ChBE Seminar Series: Ayse Asatekin

Tuesday, March 6, 2012
11:00 a.m.-12:00 p.m.
Room 2110 Chemical and Nuclear Engineering Bldg.
Professor Srinivasa Raghavan

Fouling Resistant, High Flux Membranes Through Self-Organizing Polymers

Ayse Asatekin
Principal Scientist, Clean Membranes, Inc.
Research Affiliate, Department of Chemical Engineering, MIT

Water scarcity affects one in three people across the globe. Preserving our water resources and generating fresh, safe water relies on the development of new technologies. Membranes that remove contaminants from water are a key to energy-efficient and effective water treatment. However, their wide-spread use is limited by low permeability, poor selectivity, and membrane fouling, which occurs due to the adsorption of feed components on the membrane and causes severe flux loss during operation. Rational design of membranes to control key factors such as morphology, surface chemistry, and nanostructure can significantly improve these performance parameters. This presentation focuses on the development of ultrafiltration (UF) membranes with exceptional fouling resistance manufactured without additional processing steps, making use of the self-organizing properties of amphiphilic comb copolymers. Polyacrylonitrile-graft-poly(ethylene oxide) (PAN-g-PEO), an amphiphilic comb copolymer with a hydrophobic polyacrylonitrile (PAN) backbone and hydrophilic poly(ethylene oxide) (PEO) side chains, is used as an additive in the manufacture of novel PAN UF membranes. During casting, the PAN-g-PEO additive segregates to form a PEO brush layer on all membrane surfaces, including internal pores, and resists adsorption of feed components. The resultant membranes resist adsorptive fouling completely, and recover initial performance with a water-only rinse or backwash, eliminating the need for harsh chemical cleanings. They also have significantly higher fluxes compared with membranes cast from only PAN. We have investigated the performance of these membranes in a wide range of applications, including oil well produced water, refinery wastewater, shale gas field wastewater, and membrane bioreactors for treating domestic wastewater. Due to their resistance to adsorptive fouling, these membranes can sustain higher fluxes, require less frequent backwashes, eliminate the need for chemical cleanings, and achieve longer membrane lifetimes, translating to reduced energy consumption during operation and better process economics. This can mean cheaper methods to provide clean water and to protect our water resources.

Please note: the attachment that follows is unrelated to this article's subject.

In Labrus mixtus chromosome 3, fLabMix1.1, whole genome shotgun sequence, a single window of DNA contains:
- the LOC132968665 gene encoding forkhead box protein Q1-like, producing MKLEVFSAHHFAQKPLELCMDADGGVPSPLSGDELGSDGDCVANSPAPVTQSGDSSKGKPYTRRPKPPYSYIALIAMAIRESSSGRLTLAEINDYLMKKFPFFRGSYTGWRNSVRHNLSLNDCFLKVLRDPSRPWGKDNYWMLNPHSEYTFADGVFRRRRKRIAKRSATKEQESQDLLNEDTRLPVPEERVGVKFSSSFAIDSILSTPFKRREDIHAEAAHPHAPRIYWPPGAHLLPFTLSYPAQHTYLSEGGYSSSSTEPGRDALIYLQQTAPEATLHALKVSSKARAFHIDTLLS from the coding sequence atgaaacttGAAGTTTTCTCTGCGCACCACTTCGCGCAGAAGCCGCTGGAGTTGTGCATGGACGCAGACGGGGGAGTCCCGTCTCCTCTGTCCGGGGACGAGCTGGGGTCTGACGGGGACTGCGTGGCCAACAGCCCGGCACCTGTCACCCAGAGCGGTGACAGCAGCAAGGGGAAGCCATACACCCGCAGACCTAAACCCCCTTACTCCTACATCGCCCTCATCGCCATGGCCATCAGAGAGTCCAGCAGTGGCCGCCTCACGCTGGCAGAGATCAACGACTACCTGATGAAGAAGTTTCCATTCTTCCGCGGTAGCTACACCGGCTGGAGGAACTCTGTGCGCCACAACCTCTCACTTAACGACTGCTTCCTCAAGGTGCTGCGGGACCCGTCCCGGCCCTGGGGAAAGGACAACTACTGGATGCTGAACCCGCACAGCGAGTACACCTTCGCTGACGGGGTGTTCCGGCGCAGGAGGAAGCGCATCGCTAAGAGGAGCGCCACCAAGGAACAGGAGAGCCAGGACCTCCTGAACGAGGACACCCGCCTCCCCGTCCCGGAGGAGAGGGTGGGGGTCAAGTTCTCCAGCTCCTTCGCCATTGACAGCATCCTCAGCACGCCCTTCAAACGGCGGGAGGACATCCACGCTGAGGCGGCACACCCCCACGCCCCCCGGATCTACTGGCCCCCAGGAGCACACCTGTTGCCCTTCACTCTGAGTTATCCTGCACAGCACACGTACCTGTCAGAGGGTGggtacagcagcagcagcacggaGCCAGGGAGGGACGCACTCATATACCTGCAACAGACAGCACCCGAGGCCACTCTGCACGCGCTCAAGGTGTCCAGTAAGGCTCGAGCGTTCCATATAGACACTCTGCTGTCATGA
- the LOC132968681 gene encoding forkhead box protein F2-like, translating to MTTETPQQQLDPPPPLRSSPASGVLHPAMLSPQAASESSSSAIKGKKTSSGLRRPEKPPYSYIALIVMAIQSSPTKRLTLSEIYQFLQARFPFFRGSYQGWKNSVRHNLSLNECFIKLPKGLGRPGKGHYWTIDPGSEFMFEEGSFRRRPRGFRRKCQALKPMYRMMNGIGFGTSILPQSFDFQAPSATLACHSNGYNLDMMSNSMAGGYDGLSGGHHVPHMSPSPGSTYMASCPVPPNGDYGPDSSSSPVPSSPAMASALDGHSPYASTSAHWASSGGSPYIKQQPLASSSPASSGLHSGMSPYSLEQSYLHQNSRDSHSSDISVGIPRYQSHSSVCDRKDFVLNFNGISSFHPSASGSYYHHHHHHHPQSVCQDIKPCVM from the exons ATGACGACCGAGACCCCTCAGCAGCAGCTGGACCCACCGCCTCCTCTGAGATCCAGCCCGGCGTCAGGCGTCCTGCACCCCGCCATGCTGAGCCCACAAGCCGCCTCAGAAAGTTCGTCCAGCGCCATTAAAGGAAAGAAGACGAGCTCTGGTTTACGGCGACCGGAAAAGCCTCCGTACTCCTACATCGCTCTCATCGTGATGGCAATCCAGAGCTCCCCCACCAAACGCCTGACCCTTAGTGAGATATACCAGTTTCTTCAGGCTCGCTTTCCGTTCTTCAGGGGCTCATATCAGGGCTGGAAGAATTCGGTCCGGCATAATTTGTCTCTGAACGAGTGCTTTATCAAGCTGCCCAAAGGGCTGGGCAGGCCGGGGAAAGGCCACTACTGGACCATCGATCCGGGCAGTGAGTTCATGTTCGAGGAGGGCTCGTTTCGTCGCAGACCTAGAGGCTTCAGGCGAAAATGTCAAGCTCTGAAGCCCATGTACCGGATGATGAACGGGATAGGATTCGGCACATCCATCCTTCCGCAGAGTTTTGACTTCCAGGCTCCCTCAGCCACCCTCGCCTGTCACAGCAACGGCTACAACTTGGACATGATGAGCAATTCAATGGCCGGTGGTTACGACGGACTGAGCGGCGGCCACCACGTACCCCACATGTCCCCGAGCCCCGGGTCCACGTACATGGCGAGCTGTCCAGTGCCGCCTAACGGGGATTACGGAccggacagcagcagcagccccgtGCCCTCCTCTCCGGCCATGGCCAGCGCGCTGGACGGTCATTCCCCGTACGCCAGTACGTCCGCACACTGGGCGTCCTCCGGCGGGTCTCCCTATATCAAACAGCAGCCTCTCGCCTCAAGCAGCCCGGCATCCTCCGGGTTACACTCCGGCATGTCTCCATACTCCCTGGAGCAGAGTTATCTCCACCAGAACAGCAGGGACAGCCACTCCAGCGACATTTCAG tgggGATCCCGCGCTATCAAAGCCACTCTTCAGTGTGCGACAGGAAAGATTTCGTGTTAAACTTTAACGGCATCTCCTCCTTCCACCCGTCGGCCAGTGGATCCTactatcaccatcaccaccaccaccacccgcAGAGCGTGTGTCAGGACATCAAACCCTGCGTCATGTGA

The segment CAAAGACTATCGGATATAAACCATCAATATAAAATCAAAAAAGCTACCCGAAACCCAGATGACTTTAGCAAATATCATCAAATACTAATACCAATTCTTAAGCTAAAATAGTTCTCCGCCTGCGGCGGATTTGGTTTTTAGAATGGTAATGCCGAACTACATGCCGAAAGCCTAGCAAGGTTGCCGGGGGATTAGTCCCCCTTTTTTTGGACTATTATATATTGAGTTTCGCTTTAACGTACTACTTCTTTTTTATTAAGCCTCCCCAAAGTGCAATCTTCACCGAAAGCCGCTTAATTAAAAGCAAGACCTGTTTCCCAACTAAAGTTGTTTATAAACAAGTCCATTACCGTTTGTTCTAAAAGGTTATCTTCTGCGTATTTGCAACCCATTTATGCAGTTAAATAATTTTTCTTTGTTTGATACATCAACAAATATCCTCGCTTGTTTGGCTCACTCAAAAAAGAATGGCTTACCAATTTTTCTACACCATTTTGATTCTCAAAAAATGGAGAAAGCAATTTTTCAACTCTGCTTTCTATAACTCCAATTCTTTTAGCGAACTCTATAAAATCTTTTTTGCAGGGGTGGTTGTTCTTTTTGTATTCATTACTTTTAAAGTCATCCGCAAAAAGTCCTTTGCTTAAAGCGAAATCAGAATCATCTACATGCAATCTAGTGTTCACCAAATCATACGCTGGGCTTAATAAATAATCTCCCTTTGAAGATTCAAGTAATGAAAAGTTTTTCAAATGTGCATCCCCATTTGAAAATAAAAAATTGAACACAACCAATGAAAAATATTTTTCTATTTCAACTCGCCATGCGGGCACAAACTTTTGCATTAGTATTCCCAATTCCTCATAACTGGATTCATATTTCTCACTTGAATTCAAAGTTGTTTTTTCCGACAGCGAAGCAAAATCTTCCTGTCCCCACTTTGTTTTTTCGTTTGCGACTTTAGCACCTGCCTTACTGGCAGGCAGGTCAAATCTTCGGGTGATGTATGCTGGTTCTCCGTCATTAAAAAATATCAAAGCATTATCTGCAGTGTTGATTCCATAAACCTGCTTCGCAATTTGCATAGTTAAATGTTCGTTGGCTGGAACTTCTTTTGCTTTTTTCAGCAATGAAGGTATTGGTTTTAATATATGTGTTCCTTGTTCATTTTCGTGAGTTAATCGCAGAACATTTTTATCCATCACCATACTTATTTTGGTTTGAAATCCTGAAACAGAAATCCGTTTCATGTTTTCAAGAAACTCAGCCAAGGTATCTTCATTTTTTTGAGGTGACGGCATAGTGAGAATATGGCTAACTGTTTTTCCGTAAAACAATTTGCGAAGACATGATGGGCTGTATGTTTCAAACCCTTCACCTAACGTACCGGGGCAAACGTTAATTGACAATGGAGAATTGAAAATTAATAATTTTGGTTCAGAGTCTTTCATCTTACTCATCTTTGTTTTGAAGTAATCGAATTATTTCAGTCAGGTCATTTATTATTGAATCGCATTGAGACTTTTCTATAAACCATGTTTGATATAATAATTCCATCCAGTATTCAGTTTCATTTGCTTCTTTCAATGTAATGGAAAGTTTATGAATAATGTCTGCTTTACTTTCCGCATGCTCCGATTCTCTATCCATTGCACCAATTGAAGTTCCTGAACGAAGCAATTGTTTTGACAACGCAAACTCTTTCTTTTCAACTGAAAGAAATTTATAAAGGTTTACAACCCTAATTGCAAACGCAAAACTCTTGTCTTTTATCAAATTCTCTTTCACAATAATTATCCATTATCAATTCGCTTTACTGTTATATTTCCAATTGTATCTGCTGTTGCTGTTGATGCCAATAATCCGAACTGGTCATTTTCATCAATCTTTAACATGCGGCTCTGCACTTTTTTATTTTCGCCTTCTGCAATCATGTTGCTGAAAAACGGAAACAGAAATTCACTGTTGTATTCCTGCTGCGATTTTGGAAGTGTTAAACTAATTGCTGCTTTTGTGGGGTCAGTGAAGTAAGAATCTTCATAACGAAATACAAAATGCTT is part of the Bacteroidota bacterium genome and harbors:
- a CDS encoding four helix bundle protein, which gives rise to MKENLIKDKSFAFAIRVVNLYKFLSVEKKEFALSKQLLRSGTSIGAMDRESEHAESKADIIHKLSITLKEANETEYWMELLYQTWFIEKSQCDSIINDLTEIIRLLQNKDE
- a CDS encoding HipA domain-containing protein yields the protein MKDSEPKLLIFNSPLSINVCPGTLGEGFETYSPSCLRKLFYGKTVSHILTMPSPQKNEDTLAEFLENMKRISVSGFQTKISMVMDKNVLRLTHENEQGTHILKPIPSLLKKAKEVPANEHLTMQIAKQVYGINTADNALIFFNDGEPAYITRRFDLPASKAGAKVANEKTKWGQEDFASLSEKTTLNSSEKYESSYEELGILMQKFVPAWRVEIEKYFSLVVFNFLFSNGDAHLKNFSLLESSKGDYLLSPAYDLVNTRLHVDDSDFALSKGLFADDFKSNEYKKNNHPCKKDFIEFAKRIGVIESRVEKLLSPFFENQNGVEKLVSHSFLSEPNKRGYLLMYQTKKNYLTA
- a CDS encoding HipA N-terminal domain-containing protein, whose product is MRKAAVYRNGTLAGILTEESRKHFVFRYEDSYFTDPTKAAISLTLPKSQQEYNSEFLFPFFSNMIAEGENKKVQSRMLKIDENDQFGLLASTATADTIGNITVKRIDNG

Audience: Graduate  Faculty  Post-Docs 

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